How Is Retinyl Palmitate Different From Retinol? And How Does It Improve Your Skin? - The Dermatology Review

How Is Retinyl Palmitate Different From Retinol? And How Does It Improve Your Skin?



What Is Retinyl Palmitate?

Retinyl palmitate is a type of retinoid that is used in skincare products due to its ability to improve visible signs of aging, hyperpigmentation, and acne.

Retinoids are a class of chemical compounds that demonstrate vitamin A activity. Retinyl palmitate is the ester of retinol which is another name for vitamin A and palmitic acid, a saturated fatty acid.

Vitamin A cannot be synthesized by the body, which means it must be supplied to the body through dietary sources. Retinoids are required for many different biological processes. In particular, they are involved in embryogenesis, reproduction, vision, growth, inflammation, differentiation, proliferation, and apoptosis. Retinoids are found in the keratinocytes or skin cells in two forms, retinol and retinyl esters, where they function as antioxidants.

Vitamin A is used to improve the appearance of the skin. Studies have suggested that vitamin A may help to reduce visible fine lines, pigmentation, blemishes, and may help to improve skin cell turnover. This is why vitamin A products are so widely used.

Retinyl Palmitate

the good:Vitamin A ingredients help to improve the appearance of fine lines, blemishes, and helps to promote skin cell turnover.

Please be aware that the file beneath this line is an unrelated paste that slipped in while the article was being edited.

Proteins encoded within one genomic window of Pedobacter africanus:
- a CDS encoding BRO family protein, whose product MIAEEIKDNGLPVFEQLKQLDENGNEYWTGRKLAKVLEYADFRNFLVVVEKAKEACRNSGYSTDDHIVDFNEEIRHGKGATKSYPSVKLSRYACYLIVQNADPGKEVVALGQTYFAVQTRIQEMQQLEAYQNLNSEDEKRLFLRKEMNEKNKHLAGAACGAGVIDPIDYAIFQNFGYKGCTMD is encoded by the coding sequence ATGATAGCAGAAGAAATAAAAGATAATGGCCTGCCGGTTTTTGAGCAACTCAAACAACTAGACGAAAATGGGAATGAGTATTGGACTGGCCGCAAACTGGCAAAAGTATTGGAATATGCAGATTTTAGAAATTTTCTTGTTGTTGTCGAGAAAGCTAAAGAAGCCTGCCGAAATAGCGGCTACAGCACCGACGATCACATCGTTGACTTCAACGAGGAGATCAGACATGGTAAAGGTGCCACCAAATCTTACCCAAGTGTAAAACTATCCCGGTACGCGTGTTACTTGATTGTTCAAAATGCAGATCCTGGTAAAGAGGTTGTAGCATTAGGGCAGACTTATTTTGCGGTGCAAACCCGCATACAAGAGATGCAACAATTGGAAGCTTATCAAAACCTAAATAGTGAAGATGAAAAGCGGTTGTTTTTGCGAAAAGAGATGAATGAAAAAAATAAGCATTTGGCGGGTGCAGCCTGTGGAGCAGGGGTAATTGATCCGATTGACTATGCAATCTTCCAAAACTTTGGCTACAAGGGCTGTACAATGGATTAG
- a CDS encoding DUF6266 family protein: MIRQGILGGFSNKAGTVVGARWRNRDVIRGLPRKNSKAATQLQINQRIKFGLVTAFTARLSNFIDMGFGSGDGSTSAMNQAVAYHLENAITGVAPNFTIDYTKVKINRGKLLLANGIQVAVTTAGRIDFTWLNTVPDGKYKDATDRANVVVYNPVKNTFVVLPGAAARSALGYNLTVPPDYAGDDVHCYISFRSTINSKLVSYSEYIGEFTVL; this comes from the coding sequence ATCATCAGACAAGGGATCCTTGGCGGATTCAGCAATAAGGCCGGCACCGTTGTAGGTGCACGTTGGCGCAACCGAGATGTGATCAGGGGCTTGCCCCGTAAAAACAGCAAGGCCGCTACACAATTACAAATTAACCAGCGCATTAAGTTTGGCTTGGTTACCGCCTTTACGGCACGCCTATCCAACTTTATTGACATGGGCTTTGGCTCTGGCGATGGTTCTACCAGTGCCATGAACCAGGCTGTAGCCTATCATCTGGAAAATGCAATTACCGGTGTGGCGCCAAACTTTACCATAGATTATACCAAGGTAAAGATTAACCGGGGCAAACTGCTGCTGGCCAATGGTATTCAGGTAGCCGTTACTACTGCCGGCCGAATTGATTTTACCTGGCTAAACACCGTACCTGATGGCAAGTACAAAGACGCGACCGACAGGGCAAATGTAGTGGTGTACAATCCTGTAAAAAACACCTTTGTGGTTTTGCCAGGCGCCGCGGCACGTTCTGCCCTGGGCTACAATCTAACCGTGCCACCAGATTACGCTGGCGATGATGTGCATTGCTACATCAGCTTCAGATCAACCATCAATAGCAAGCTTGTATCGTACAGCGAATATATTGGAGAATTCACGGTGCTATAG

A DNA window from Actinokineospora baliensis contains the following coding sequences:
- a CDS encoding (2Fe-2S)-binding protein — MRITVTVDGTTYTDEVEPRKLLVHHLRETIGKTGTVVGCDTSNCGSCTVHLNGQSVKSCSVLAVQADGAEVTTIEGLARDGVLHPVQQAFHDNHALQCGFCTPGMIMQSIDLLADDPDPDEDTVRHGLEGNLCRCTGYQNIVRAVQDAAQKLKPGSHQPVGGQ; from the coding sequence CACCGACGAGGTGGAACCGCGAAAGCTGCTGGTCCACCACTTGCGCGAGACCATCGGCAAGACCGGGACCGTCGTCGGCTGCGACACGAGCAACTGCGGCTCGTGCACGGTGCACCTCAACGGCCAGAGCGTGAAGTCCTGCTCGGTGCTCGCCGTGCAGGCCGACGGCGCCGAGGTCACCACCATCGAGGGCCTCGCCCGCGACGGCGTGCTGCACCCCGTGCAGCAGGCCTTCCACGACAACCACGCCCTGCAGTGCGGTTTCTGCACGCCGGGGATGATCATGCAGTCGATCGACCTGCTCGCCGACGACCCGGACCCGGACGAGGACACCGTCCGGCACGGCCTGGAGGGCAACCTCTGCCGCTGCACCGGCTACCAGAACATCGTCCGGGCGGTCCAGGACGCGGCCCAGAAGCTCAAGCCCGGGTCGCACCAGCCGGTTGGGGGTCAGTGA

the not so good:There are some studies that have suggested that retinyl palmitate may be linked to some negative effects. It is important to remember that a few studies don’t indicate a causational link. Retinyl palmitate has been reassessed for safety and has been indicated to be safe for use.

Who is it for?All skin types except those that have an identified allergy to it.

Synergetic ingredients:Works well with most ingredients

Keep an eye on:Be mindful that using vitamin A topically is absorbed through the skin and can contribute to overloading the body with vitamin A. Vitamin A can build up in the system so be mindful if you are taking any vitamin A supplements or medications.

What Are The Benefits Of Retinyl Palmitate?

As a class, retinoids are well-known to be one of the most powerful topically applied ingredients to address the signs of aging and improve acne symptoms. In addition to retinyl palmitate, the retinoid family consists of retinol, retinaldehyde, and retinoic acid, as well as a large number of synthetic derivatives. But did you know that of all the retinoids only retinoic acid has a direct biological effect on the skin? While retinoic acid is available as a topical prescription treatment (tretinoin, brand name Retin-A), it often causes skin irritation including excessive peeling, redness, and photosensitivity which limits its use.

So if retinoic acid is is the only biologically active retinoid, why do cosmetic manufacturers even use retinyl palmitate? Fortunately, our skin has naturally occurring enzymes that can convert retinyl palmitate to its active form. Retinyl palmitate is first converted to retinaldehyde. Then, the metabolism of retinaldehyde to retinoic acid occurs only by keratinocytes at a pertinent stage of differentiation, leading to a more controlled delivery of retinoic acid and weaker retinoid associated adverse effects as compared to tretinoin and other synthetic retinoids. For the remainder of the article, the benefits provided by retinyl palmitate will also apply to all topical retinoids since they are all converted to retinoic acid.

Retinyl palmitate improves the appearance of skin through several mechanisms. One is through the inhibition of collagenase, which is an enzyme that breaks down collagen. By preventing collagen degradation, skin appears more firm, and lines/wrinkles will be diminished.